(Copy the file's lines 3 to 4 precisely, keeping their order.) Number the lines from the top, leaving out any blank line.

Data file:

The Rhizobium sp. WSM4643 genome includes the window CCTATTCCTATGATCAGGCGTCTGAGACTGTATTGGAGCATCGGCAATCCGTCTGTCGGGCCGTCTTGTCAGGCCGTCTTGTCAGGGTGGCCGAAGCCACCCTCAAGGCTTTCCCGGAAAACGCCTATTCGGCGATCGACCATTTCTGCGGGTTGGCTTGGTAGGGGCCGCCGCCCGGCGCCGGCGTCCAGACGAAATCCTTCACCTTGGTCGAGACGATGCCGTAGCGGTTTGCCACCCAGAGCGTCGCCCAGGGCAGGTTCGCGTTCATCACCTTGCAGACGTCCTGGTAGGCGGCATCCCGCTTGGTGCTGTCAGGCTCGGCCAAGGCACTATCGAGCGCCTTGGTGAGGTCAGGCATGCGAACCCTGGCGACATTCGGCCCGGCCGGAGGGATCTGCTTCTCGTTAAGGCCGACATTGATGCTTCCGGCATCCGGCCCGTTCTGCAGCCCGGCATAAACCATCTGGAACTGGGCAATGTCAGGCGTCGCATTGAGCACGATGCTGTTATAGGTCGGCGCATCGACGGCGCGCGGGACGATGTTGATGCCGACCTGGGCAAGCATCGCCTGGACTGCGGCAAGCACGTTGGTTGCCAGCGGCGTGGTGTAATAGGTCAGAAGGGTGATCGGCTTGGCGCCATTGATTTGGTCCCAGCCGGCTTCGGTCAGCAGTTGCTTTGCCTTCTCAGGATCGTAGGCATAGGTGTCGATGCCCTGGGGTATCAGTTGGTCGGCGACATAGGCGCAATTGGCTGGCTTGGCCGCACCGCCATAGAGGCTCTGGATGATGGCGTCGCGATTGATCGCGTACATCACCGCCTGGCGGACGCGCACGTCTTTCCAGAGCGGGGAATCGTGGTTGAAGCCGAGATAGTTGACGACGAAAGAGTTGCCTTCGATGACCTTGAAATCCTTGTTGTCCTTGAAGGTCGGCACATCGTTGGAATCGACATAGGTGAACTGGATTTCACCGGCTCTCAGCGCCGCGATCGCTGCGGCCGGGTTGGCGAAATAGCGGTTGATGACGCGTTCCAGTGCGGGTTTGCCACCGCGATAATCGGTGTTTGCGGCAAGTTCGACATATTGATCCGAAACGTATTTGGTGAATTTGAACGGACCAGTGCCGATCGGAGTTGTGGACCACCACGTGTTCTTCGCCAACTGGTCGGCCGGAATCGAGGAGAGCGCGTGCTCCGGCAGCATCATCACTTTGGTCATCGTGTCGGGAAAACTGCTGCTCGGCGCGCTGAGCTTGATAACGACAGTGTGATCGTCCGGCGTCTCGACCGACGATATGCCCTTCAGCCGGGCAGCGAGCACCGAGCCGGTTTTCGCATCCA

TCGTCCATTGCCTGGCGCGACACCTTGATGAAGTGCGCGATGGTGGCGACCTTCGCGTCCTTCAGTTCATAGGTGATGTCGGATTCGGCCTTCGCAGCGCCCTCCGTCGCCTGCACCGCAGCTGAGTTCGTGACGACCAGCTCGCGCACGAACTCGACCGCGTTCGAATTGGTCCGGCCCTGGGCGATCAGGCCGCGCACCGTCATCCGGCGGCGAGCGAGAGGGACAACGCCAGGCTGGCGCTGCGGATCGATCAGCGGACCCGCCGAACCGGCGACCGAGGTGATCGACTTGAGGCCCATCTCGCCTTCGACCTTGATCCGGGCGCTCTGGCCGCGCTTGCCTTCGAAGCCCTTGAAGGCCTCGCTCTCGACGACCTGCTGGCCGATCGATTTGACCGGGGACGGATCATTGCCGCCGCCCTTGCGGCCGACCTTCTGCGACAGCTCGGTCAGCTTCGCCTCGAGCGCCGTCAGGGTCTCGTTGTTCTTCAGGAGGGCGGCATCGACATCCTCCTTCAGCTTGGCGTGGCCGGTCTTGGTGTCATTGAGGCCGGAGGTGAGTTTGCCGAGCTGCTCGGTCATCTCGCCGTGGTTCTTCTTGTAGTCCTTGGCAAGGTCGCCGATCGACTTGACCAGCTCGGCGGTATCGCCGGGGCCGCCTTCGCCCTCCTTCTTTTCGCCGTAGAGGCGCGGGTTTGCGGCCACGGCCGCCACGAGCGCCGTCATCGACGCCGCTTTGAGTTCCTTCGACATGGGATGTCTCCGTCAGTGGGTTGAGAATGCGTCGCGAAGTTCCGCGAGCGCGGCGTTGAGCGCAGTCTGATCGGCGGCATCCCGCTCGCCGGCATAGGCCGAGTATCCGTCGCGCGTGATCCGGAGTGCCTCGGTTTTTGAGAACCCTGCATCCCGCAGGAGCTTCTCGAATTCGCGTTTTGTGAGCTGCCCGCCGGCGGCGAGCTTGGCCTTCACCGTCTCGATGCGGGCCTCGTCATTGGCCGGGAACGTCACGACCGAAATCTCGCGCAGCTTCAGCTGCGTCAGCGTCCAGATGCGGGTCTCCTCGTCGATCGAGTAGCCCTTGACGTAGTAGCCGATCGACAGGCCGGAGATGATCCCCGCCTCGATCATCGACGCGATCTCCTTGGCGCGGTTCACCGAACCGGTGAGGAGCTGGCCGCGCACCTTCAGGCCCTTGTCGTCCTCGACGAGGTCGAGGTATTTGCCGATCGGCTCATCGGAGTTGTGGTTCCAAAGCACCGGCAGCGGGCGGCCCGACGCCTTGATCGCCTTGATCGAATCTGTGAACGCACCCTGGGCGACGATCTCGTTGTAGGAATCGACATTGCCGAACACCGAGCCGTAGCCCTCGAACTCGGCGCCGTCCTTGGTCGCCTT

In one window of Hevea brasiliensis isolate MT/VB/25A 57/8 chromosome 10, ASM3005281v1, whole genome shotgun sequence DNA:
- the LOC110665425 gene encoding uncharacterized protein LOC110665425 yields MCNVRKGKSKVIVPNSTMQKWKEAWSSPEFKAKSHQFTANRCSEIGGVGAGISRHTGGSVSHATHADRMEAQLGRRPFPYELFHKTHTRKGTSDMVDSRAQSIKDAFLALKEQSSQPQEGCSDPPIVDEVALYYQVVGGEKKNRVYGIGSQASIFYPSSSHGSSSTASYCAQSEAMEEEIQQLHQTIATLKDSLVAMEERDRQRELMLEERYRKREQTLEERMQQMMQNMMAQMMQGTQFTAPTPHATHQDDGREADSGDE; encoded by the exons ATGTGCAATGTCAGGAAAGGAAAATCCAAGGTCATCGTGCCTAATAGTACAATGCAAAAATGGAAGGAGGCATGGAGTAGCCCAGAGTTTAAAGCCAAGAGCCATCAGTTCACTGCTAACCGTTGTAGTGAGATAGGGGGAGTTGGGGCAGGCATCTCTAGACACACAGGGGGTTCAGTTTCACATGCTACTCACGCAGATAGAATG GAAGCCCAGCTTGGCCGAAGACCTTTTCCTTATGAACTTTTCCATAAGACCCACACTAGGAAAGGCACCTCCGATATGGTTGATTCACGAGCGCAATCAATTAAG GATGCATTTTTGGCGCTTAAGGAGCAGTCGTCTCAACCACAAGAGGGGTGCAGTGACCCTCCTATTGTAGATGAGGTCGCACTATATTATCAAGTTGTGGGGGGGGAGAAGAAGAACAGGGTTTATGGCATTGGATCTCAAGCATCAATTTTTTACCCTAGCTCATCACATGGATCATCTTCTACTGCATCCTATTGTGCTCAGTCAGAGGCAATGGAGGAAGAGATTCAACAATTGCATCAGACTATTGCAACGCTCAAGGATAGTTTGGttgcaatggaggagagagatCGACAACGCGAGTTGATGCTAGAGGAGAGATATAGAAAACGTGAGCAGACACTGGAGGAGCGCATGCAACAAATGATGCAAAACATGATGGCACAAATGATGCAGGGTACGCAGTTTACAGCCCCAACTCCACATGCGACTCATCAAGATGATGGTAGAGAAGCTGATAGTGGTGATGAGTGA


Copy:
In one window of Hevea brasiliensis isolate MT/VB/25A 57/8 chromosome 10, ASM3005281v1, whole genome shotgun sequence DNA:
- the LOC110665425 gene encoding uncharacterized protein LOC110665425 yields MCNVRKGKSKVIVPNSTMQKWKEAWSSPEFKAKSHQFTANRCSEIGGVGAGISRHTGGSVSHATHADRMEAQLGRRPFPYELFHKTHTRKGTSDMVDSRAQSIKDAFLALKEQSSQPQEGCSDPPIVDEVALYYQVVGGEKKNRVYGIGSQASIFYPSSSHGSSSTASYCAQSEAMEEEIQQLHQTIATLKDSLVAMEERDRQRELMLEERYRKREQTLEERMQQMMQNMMAQMMQGTQFTAPTPHATHQDDGREADSGDE; encoded by the exons ATGTGCAATGTCAGGAAAGGAAAATCCAAGGTCATCGTGCCTAATAGTACAATGCAAAAATGGAAGGAGGCATGGAGTAGCCCAGAGTTTAAAGCCAAGAGCCATCAGTTCACTGCTAACCGTTGTAGTGAGATAGGGGGAGTTGGGGCAGGCATCTCTAGACACACAGGGGGTTCAGTTTCACATGCTACTCACGCAGATAGAATG GAAGCCCAGCTTGGCCGAAGACCTTTTCCTTATGAACTTTTCCATAAGACCCACACTAGGAAAGGCACCTCCGATATGGTTGATTCACGAGCGCAATCAATTAAG GATGCATTTTTGGCGCTTAAGGAGCAGTCGTCTCAACCACAAGAGGGGTGCAGTGACCCTCCTATTGTAGATGAGGTCGCACTATATTATCAAGTTGTGGGGGGGGAGAAGAAGAACAGGGTTTATGGCATTGGATCTCAAGCATCAATTTTTTACCCTAGCTCATCACATGGATCATCTTCTACTGCATCCTATTGTGCTCAGTCAGAGGCAATGGAGGAAGAGATTCAACAATTGCATCAGACTATTGCAACGCTCAAGGATAGTTTGGttgcaatggaggagagagatCGACAACGCGAGTTGATGCTAGAGGAGAGATATAGAAAACGTGAGCAGACACTGGAGGAGCGCATGCAACAAATGATGCAAAACATGATGGCACAAATGATGCAGGGTACGCAGTTTACAGCCCCAACTCCACATGCGACTCATCAAGATGATGGTAGAGAAGCTGATAGTGGTGATGAGTGA